After months of posturing and arguing, deciphering a set of conflicting memos from the City Manager's office and listening to hours of public hearings, City Council finally attempted last Thursday to dispatch with the lingering issue of $3.8 million in incentivized fee waivers for a new downtown Marriott hotel by doing ... nothing.
That is, when it came time to vote on an item placed on the agenda to clarify just what it was that council members meant by "prevailing wage" when they told the developer behind the Marriott project, Indiana-based White Lodging Services Corp., that their construction workers had to be paid on that scale, Council took no action. Mayor Lee Leffingwell reminded his colleagues that by not voting on a clarifying amendment to the agreement between White Lodging and the city, they would reaffirm the initial document. What the parties – White Lodging, city management, and the labor group at the vanguard of the fight for prevailing wages, the Workers Defense Project – were left with was a statement from Council Member Mike Martinez.
Martinez had originally moved, back in June of 2011, to include a prevailing wage clause in the incentives deal. Now, 26 months later, he hinted at just how uninformed he and his colleagues had been about the idea. "I'm not going to point to all of the mistakes that were made, I believe that it's up to each individual to own their mistakes. I'm going to speak to the mistakes that I made – that I believe were mistakes. It doesn't change my intentions," he said. "Two years ago, we had this before us, and I think the mistake that I made was that I put an amendment on that I really didn't know the full ramifications of what that would mean – but, five other council members also agreed to add that amendment."
For those in need of a refresher: A prevailing wage attachment was introduced to the 2011 deal. Council Member Bill Spelman asked White Lodging President and CEO for Investments and Development Deno Yiankes if the company had dealt with prevailing wages on any of its other projects. Yiankes said yes, and reiterated that position last week. But Yiankes also said that the company subsequently determined that the city of Austin has no prevailing wage policy – though in fact, city code states that contractors on city-contracted projects must pay the prevailing wages "for their trade, as set by the U.S. Department of Labor," although that policy had not previously been applied to private projects. Yankes said Martinez referred him to former Assistant City Manager and convenient fall guy Rudy Garza. With Garza's well-documented "OK," White Lodging proceeded with a definition of prevailing wage that allowed the firm to get to those figures by what has been termed an average rate: low-end pay is increased, argues White Lodging, at the expense of some higher-wage positions not compensated by the full prevailing amount.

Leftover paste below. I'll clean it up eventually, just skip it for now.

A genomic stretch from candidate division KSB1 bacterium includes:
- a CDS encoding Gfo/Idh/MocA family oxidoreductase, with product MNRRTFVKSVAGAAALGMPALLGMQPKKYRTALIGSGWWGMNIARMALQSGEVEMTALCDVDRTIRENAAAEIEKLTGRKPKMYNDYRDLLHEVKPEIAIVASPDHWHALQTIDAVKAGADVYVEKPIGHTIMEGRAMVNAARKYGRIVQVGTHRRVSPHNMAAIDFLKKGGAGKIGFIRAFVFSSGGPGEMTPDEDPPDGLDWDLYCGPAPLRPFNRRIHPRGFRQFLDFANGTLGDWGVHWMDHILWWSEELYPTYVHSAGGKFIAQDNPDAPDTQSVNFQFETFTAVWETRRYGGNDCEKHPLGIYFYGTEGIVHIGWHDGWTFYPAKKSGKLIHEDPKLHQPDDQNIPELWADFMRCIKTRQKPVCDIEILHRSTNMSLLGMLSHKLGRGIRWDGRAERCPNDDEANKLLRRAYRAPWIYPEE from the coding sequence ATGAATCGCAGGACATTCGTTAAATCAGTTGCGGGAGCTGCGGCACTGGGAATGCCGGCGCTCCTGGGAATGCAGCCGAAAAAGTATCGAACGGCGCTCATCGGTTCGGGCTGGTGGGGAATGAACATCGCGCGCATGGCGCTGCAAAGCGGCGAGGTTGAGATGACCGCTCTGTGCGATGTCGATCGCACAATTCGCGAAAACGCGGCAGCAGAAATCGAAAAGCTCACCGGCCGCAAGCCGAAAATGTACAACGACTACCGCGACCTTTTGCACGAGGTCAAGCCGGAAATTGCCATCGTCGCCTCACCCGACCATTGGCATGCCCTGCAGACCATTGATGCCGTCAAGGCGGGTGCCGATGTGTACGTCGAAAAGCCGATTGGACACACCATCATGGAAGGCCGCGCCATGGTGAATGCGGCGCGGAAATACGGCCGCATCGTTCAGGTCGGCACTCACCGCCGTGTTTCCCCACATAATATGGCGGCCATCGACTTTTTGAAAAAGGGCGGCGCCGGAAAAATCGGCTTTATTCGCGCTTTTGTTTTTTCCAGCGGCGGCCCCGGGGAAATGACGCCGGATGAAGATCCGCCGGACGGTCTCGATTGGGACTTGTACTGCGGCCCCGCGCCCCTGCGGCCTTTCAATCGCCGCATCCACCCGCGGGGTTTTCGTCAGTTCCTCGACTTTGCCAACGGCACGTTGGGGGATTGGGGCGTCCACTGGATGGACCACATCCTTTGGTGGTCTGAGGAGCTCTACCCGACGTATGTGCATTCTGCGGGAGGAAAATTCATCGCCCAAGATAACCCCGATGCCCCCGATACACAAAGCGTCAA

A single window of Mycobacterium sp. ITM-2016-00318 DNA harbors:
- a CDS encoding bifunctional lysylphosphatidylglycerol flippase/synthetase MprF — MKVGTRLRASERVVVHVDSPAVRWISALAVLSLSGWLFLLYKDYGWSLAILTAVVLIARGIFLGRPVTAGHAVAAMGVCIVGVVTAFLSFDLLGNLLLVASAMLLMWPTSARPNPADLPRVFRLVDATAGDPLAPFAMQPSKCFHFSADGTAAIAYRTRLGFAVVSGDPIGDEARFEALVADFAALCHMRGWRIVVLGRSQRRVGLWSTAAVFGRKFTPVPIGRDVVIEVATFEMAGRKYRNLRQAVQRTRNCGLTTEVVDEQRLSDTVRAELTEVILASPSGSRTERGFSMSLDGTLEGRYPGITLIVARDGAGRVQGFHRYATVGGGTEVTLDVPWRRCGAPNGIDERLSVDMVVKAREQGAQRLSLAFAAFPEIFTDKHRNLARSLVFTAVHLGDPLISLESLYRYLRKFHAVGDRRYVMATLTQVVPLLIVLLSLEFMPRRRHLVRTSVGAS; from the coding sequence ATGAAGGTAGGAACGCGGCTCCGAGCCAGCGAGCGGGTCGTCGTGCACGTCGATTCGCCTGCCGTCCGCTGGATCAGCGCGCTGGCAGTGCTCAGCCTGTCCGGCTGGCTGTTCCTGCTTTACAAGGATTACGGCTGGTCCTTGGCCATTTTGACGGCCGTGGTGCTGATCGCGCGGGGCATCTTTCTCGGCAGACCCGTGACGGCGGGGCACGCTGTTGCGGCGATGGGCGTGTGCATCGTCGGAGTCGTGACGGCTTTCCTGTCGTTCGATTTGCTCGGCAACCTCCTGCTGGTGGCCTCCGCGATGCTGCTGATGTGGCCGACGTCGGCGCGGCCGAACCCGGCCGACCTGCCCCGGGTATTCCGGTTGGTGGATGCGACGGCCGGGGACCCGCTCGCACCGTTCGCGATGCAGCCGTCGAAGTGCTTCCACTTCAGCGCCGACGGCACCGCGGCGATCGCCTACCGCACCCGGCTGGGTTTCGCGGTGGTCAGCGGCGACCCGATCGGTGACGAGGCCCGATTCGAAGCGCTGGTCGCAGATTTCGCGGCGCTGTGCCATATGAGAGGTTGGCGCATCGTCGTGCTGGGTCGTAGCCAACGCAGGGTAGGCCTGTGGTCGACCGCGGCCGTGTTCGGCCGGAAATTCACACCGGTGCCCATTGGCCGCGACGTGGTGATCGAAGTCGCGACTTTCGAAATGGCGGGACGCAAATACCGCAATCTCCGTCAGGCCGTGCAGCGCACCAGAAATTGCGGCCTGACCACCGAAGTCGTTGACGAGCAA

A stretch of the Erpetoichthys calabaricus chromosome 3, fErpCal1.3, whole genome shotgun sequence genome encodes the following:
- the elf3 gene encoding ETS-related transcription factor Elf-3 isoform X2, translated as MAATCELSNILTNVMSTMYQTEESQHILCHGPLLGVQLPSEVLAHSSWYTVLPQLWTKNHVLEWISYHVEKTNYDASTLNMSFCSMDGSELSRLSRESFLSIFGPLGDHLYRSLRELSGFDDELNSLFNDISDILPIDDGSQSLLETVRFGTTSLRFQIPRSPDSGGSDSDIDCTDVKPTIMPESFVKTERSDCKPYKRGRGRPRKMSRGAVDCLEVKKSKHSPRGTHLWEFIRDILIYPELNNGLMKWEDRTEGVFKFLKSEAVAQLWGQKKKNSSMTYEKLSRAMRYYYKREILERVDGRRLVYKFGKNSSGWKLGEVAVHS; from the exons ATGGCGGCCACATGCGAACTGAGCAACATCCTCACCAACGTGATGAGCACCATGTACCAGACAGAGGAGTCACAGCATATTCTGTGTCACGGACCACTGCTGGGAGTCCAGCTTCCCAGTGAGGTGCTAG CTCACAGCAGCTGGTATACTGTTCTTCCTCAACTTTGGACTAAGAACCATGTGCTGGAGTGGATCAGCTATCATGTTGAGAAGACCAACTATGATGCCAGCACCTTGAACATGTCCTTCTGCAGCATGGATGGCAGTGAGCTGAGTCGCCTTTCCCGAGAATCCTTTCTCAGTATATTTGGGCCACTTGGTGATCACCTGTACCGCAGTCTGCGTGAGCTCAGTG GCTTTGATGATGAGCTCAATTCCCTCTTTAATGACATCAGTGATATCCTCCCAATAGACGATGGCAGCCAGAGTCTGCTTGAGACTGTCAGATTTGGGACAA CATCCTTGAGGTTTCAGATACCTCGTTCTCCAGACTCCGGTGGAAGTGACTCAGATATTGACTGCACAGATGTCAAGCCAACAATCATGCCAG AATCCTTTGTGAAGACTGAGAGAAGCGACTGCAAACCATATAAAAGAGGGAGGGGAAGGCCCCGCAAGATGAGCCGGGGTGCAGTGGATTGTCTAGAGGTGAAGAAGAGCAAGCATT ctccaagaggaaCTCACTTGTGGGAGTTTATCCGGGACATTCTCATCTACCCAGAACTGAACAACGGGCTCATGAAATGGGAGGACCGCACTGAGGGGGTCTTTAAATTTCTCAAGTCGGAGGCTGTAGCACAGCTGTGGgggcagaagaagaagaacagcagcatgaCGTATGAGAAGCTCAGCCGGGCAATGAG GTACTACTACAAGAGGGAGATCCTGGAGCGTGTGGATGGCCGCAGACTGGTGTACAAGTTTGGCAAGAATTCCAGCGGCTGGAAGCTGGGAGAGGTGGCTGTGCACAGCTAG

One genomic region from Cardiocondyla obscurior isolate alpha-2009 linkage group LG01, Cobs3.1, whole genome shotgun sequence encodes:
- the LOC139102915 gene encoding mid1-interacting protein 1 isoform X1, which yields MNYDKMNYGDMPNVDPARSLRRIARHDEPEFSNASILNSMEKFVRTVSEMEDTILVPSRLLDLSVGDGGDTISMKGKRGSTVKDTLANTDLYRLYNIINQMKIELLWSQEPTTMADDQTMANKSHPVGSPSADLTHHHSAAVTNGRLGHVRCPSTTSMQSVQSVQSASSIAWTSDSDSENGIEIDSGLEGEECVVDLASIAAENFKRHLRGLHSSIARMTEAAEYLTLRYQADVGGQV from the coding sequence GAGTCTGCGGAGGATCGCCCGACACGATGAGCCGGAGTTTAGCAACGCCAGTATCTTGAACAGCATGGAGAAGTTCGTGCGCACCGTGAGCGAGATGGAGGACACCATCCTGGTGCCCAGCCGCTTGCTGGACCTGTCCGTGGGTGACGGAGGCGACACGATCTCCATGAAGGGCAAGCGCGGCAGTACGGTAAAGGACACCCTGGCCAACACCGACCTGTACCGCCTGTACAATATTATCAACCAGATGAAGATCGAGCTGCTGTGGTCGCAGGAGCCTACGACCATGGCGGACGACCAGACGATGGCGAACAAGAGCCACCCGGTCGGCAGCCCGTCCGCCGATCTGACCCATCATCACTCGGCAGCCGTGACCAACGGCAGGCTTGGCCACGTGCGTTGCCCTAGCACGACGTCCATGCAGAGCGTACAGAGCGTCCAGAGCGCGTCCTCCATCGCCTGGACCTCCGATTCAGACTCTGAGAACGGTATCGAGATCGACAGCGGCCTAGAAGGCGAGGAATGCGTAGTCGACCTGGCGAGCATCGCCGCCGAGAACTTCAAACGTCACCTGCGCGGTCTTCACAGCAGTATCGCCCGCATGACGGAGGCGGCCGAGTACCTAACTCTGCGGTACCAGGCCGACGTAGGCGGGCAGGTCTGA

For some, this is – at best – creative math. The Dept. of Labor sets prevailing wage rates, based on labor market surveys, a fact that would seem to limit the sort of averaging that White Lodging says it used. So when the WDP began hearing complaints from workers, all civic hell broke loose. City management eventually reversed Garza's position, and, after it received what it says was an inadequate response from White Lodging, Assistant City Manager Anthony Snipes sent a letter earlier this year that ordered the company to forfeit the $3.8 million in fee waivers – presumably now to be paid in full – it had received for the project.
White Lodging then asked for Council to weigh in again on the whole mess – something no one was eager to do – and after some June 2013 deliberation and a postponement, everyone found themselves back in Council chambers.
Yiankes was clearly frustrated. He noted that a full-scale prevailing wage approach "would erase the fee waivers" (that is, in the sense that the additional labor costs would be higher than the $3.8 million in waived fees). He also continued to make a point about the wider implications of the confusion brought by the adventures of the past two years, as city staffers questioned, in effect, the company's fulfillment of its promises. "I ask, why isn't City Council and the city manager doing what they said they would do," he responded, recounting what he described as conflicting information.
After the hearing, White Lodging attorney Richard Suttle – not accumstomed to defeats at City Hall – said that the company would explore its options. Sovereign immunity could protect the city from a breach of contract suit, and Council's non-action, which avoids an interpretation that there was something to correct, may protect it from other legal challenges. And the hotel, already nearly 30% complete, will be built – presumably on contractual pay scales that still "average" prevailing wages. Still, no one on the city's side of things comes out of this looking particularly shiny, with management having been embarrassed by the Garza snafu.
Whatever else it means, the episode has embedded prevailing wages as one of the chips – or "community values" – at issue in future debates over city incentives (such pay standards were already mandated in city-developed construction projects). Beyond that, it's another major public victory for the WDP. Martinez, after all, never budged from the idea that his original intent in all of this was to enforce an entire program of prevailing wage salaries – the original target set by WDP. And City Hall buzz has it that the organization's Gregorio Casar and Emily Timm hit home runs with their Council presentations in advance of last Thursday's meeting. Of course, if you believe The New York Times, which ran a major profile of the group Sunday, Aug. 11, a Workers Defense victory is nothing new.
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